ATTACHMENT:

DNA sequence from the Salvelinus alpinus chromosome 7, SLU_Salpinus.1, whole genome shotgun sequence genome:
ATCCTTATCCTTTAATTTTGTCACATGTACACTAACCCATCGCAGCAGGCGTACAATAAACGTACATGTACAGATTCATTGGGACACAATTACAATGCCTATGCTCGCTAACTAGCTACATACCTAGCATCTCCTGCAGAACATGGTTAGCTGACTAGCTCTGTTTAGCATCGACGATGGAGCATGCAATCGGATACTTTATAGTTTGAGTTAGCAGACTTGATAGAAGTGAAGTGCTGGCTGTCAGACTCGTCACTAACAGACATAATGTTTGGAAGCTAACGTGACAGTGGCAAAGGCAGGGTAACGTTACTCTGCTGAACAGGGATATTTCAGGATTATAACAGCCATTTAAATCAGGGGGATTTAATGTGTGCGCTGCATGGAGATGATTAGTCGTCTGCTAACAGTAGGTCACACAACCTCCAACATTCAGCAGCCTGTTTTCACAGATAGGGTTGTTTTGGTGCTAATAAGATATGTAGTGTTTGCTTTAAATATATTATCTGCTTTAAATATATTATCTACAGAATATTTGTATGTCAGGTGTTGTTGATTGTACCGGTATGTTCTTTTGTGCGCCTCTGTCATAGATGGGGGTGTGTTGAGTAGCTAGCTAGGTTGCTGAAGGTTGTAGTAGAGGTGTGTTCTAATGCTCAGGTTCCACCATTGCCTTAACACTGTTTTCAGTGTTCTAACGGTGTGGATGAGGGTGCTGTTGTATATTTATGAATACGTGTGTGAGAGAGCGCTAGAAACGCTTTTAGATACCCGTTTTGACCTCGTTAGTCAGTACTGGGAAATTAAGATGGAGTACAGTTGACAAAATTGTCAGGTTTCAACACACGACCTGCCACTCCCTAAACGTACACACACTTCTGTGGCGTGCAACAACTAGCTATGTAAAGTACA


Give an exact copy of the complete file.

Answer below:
DNA sequence from the Salvelinus alpinus chromosome 7, SLU_Salpinus.1, whole genome shotgun sequence genome:
ATCCTTATCCTTTAATTTTGTCACATGTACACTAACCCATCGCAGCAGGCGTACAATAAACGTACATGTACAGATTCATTGGGACACAATTACAATGCCTATGCTCGCTAACTAGCTACATACCTAGCATCTCCTGCAGAACATGGTTAGCTGACTAGCTCTGTTTAGCATCGACGATGGAGCATGCAATCGGATACTTTATAGTTTGAGTTAGCAGACTTGATAGAAGTGAAGTGCTGGCTGTCAGACTCGTCACTAACAGACATAATGTTTGGAAGCTAACGTGACAGTGGCAAAGGCAGGGTAACGTTACTCTGCTGAACAGGGATATTTCAGGATTATAACAGCCATTTAAATCAGGGGGATTTAATGTGTGCGCTGCATGGAGATGATTAGTCGTCTGCTAACAGTAGGTCACACAACCTCCAACATTCAGCAGCCTGTTTTCACAGATAGGGTTGTTTTGGTGCTAATAAGATATGTAGTGTTTGCTTTAAATATATTATCTGCTTTAAATATATTATCTACAGAATATTTGTATGTCAGGTGTTGTTGATTGTACCGGTATGTTCTTTTGTGCGCCTCTGTCATAGATGGGGGTGTGTTGAGTAGCTAGCTAGGTTGCTGAAGGTTGTAGTAGAGGTGTGTTCTAATGCTCAGGTTCCACCATTGCCTTAACACTGTTTTCAGTGTTCTAACGGTGTGGATGAGGGTGCTGTTGTATATTTATGAATACGTGTGTGAGAGAGCGCTAGAAACGCTTTTAGATACCCGTTTTGACCTCGTTAGTCAGTACTGGGAAATTAAGATGGAGTACAGTTGACAAAATTGTCAGGTTTCAACACACGACCTGCCACTCCCTAAACGTACACACACTTCTGTGGCGTGCAACAACTAGCTATGTAAAGTACA